Neighbors Helping Neighbors: Reaching Out to Older Adults in Times of Isolation

As we practice safe physical distancing, this is also the time we can stay connected and help one another—especially those in need of support.

It's inspiring to see so many organizations and people in our community come together to provide ongoing resources.

In this time of uncertainty, my office will continue to work with our governmental and community partners to protect those most vulnerable to the virus and it's spread. I am in touch with state, local, and federal agencies and I will continue to provide important updates through email, social media, and compiling resources on my website.

Additionally and critically, please let our office know if there is anything we can assist with during this stressful time. Please continue to contact me directly by email or call 818-376-4246 with ongoing questions or concerns.

I am heartened by the tremendous sense of compassion and concern for others I see throughout our community. Thank you for your commitment and attentiveness during this challenging time.

Best,

Assemblymember Adrin Nazarian Signature

Assemblymember Adrin Nazarian
46th Assembly District


Neighbors Helping Neighbors: Reaching Out to Older Adults in Times of Isolation

While the coronavirus is having a significant impact on all areas of our lives, older adults and those with underlying conditions are among those most impacted. Directives to shelter-in-place bring danger of extreme isolation, loneliness and neglect for older adults and vulnerable populations who may be without access to food, services and medical care. This certainly is not the intention of this important public health precaution, and we know that social connections are crucial to maintain and develop during this time. We all play a critical role in ensuring our neighbors are cared for, which means reaching out, lending a hand, and staying in touch.  Here are some thoughts on what you can do to help your neighbors and loved ones:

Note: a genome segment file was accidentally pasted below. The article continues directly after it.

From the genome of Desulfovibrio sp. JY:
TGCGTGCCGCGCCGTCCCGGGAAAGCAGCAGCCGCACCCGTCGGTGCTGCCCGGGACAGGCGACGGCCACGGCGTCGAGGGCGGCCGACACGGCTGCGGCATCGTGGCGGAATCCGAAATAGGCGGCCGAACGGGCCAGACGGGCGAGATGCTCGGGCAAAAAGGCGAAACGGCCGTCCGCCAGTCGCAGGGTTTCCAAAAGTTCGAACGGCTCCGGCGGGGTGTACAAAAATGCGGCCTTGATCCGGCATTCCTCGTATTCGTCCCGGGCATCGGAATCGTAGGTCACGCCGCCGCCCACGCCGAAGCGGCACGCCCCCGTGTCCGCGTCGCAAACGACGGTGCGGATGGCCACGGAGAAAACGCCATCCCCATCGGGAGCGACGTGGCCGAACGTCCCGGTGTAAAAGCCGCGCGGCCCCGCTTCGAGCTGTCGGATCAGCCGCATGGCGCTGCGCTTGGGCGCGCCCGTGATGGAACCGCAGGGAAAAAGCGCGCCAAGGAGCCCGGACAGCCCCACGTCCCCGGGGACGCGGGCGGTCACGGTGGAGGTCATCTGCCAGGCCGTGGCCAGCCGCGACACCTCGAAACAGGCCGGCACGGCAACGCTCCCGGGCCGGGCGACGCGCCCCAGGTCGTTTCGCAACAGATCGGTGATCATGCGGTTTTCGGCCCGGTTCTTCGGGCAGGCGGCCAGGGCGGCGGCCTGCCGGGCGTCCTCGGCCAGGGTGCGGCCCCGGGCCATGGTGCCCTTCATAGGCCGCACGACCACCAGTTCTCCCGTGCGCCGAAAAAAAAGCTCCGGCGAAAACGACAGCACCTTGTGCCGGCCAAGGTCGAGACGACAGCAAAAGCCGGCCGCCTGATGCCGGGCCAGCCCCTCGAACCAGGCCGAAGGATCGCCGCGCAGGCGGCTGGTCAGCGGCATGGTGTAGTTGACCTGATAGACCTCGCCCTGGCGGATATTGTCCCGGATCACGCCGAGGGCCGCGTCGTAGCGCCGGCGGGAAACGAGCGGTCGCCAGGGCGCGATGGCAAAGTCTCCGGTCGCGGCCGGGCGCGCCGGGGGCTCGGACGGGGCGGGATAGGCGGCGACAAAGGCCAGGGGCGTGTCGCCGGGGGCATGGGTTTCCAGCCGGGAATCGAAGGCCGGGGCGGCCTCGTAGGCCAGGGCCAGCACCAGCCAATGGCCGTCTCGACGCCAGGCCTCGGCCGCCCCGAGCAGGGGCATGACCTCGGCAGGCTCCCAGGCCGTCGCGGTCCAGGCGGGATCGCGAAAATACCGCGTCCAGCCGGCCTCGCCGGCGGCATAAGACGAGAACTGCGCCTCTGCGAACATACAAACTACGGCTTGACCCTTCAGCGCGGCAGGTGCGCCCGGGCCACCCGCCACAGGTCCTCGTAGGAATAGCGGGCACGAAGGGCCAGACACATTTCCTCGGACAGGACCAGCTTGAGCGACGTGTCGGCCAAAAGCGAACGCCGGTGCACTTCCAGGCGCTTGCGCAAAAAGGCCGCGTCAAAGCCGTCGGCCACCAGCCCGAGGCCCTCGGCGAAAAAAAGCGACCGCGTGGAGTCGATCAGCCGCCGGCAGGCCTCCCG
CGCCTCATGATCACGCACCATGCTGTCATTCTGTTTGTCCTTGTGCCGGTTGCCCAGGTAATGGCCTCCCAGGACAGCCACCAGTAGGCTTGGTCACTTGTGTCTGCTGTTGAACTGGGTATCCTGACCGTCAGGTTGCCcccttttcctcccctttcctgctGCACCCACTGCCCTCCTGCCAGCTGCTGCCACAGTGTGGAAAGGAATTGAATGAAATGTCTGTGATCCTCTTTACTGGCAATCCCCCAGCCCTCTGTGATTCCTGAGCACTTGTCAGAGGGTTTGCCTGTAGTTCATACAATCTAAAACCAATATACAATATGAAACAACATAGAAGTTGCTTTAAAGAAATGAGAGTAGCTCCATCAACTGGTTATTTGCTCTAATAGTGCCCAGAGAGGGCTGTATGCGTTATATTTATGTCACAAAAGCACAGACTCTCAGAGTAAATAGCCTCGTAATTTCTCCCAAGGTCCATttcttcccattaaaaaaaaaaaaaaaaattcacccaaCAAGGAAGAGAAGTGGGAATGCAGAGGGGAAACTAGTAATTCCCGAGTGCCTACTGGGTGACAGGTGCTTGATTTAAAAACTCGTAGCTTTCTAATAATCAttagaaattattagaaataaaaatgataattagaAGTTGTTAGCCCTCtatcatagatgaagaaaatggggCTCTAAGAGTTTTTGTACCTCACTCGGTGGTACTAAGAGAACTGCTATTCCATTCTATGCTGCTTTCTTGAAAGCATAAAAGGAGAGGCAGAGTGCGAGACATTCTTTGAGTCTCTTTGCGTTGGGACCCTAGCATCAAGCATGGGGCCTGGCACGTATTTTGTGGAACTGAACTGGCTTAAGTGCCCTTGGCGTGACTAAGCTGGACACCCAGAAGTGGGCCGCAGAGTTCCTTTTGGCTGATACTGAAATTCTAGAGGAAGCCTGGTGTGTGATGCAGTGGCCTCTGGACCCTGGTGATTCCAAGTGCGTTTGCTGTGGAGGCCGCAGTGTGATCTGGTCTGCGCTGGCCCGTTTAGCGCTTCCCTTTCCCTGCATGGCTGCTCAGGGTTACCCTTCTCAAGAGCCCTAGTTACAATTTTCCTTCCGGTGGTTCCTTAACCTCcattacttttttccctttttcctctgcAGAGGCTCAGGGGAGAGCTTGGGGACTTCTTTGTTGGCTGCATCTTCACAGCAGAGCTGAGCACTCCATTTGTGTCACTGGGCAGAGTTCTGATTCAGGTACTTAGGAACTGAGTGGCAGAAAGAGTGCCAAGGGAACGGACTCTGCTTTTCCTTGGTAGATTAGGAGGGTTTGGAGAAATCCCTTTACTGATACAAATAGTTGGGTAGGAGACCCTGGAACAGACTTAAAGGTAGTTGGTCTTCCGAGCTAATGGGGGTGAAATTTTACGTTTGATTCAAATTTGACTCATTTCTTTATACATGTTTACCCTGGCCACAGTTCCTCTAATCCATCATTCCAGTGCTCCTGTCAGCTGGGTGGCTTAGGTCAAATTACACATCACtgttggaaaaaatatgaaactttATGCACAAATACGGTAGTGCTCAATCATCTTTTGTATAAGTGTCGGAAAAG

1.   Identify five people in your community: Find five people you can regularly contact with to ensure they are doing ok and getting what they need. This could mean a daily call or a video chat- just to see how they are doing. Or, you can drop by food on a neighbor’s porch, offer to drive to an appointment or pick up something they need at the store. And, if there is a problem, you can connect your friend or loved one with the help they need.

2.   Physical distancing, not social distancing: While we have heard much about the importance of “social” distancing, what really matters is “physical” distancing and avoiding physical contact, per public health measures. This does not mean we need to cease connecting as community members, friends and family. These connections are critical not only for our mental health but also for our physical health. This is particularly true for older adults who live alone and may not have these networks established. So, please, find ways to reach out and connect – especially with those who may not have anyone else to call on. 

3.   Create technology networks: Invite your friends or family for a daily video chat using an on-line platform. If your friend or loved one does not have a computer, there are usually phone numbers that are included with a web link. This can be a fun time to share stories, laugh and brighten up the day. 

4.   If in doubt, call for help: If you haven’t heard from a loved one and you are concerned about their welfare, call for help. The Coronavirus Resource Guide for Seniors and Vulnerable Populations provides some places to go for more information.